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2nd June 2021

Ian Layzell-Smith discusses excluding security of tenure from a commercial lease

Ian Layzell-Smith discusses excluding security of tenure from a commercial lease

Excluding security of tenure from a commercial lease

Since 2004, in order to exclude a lease of business premises from security of tenure under Part II of the Landlord and Tenant Act 1954, the landlord has had to serve a notice on the tenant warning them of the consequences of the lease being excluded and the tenant has had to make a declaration in the form or substantially in the form prescribed by the relevant regulations, the Regulatory Reform (Business Tenancies) (England and Wales) Order 2003, to the effect that he has received the notice and has accepted the consequences. Crucially the notice has to be given and the declaration made before the tenant becomes bound to enter into the lease.

Unfortunately, the draftsman of the 2003 Regulations chose to include in the prescribed form of declaration provision for the date of commencement of the lease to be stated, despite the fact that at the time that the declaration has to be made, that date will frequently not be known.  Commonly, the term of a lease is expressed to run from the date of completion of the lease which won’t be known until the lease is actually completed.  Similarly, if there is a prior agreement for lease conditional perhaps on the carrying out of works to the premises, the declaration has to be made before the agreement is entered into when again the commencement date of the lease will not be known, because it will depend on when the works are finished.

When the 2003 Regulations first came into force, there was a school of thought that the only safe course when the commencement date was not known was to leave that part of the declaration blank.  The accepted practice today, however, is to fill it in with something descriptive of when the lease will commence such as for a term commencing on the Access Date under the Agreement for Lease pursuant to which the tenancy of the premises will be entered into or more simply for a term commencing on a date to be agreed between the parties.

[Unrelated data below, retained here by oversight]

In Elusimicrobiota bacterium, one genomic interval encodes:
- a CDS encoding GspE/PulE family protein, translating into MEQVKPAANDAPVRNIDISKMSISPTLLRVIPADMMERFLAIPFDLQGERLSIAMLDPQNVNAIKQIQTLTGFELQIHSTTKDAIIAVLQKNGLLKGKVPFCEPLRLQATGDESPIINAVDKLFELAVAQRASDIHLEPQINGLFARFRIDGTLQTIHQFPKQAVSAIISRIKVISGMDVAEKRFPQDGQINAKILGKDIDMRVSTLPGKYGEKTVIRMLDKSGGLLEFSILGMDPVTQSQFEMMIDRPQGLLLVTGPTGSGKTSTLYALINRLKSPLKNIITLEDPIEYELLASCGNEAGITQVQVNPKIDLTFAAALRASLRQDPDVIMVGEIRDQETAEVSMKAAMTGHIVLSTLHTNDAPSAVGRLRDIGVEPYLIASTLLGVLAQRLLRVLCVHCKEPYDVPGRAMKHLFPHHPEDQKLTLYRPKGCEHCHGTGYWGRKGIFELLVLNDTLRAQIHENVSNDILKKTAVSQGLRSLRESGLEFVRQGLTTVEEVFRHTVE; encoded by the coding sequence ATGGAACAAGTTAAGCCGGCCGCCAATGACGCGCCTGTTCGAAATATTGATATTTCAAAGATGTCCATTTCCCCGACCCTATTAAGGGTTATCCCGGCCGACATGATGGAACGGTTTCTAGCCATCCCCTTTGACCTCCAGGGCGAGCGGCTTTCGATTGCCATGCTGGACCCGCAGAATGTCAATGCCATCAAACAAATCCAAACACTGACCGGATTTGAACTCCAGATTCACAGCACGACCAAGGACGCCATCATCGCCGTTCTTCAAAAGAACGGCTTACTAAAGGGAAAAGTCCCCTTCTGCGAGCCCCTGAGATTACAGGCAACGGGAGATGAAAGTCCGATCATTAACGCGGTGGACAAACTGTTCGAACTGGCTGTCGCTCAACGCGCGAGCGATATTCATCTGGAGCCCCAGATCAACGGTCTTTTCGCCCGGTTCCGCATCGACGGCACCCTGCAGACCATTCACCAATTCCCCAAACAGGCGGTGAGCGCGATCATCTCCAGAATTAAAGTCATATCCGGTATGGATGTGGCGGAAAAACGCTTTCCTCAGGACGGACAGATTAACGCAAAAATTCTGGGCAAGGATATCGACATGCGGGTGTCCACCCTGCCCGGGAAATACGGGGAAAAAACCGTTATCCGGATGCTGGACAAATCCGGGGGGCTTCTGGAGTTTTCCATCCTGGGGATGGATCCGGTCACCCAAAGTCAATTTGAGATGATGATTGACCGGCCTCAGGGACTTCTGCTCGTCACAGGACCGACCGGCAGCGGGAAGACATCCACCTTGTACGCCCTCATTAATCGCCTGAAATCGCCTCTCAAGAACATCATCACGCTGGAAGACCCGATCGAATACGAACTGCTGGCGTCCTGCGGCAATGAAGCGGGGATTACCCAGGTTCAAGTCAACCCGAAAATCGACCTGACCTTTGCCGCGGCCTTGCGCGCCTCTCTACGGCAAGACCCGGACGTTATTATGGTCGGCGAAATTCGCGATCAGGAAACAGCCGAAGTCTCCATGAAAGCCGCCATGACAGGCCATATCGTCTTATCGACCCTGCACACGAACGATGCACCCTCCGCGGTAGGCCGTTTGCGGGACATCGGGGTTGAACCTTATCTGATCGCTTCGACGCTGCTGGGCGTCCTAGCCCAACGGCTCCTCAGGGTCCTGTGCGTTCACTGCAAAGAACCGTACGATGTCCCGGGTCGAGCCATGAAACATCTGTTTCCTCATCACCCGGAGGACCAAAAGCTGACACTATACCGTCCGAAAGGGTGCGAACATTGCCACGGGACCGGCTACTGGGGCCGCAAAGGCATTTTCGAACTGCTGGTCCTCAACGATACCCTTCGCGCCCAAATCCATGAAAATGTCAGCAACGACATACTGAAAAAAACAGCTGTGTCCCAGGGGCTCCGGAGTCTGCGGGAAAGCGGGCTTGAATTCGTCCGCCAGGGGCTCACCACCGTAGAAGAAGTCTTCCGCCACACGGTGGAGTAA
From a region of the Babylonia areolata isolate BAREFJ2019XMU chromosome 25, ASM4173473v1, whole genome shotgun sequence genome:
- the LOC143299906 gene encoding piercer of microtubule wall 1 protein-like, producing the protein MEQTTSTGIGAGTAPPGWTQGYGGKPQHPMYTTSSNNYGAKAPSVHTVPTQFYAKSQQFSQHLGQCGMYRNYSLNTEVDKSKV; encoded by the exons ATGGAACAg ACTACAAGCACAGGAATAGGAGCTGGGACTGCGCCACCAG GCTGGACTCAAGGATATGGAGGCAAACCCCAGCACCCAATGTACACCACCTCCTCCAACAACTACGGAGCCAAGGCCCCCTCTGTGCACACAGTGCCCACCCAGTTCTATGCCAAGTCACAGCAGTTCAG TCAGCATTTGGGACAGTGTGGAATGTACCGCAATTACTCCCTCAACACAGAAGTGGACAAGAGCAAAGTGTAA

There is a further technicality in that frequently a lease term is expressed to be calculated from a date prior to the lease being entered into, such as the last preceding quarter day, but as a matter of law the lease does not commence until actually completed.  This has led some lawyers to try to cover the position by specifying both dates with such formulations as for a term commencing on the date of completion of the lease but calculated from 25th March 2021.

In the case of TFS Stores Limited v The Designer Retail Outlet Centres [2021] EWCA Civ 688, the Tenant TFS Stores Limited had entered into a number of leases apparently excluded from Part II of the 1954 Act.  TFS Stores Limited were seeking to argue, however, that they had security of tenure and the leases were not in fact validly excluded from the Act because the declarations in question included such wording as I have set out above and did not give a specific commencement date.

In a remarkably common-sense judgement Lord Justice Males stated that the purpose of paragraph 1 of the declaration is to identify the lease in question.  As long as it does that, it doesn’t matter that a specific commencement date is not given nor that the date specified is the date from which the term is calculated rather than the date on which it technically commences.  The leases in question were therefore validly excluded from security of tenure.

If you heard a strange noise on 14th May, it was probably the collective sigh of relief from landlords and their advisors when the judgement was handed down.

For specific advice on any aspect of commercial property, please contact Ian Layzell-Smith on 020 7412 0050 or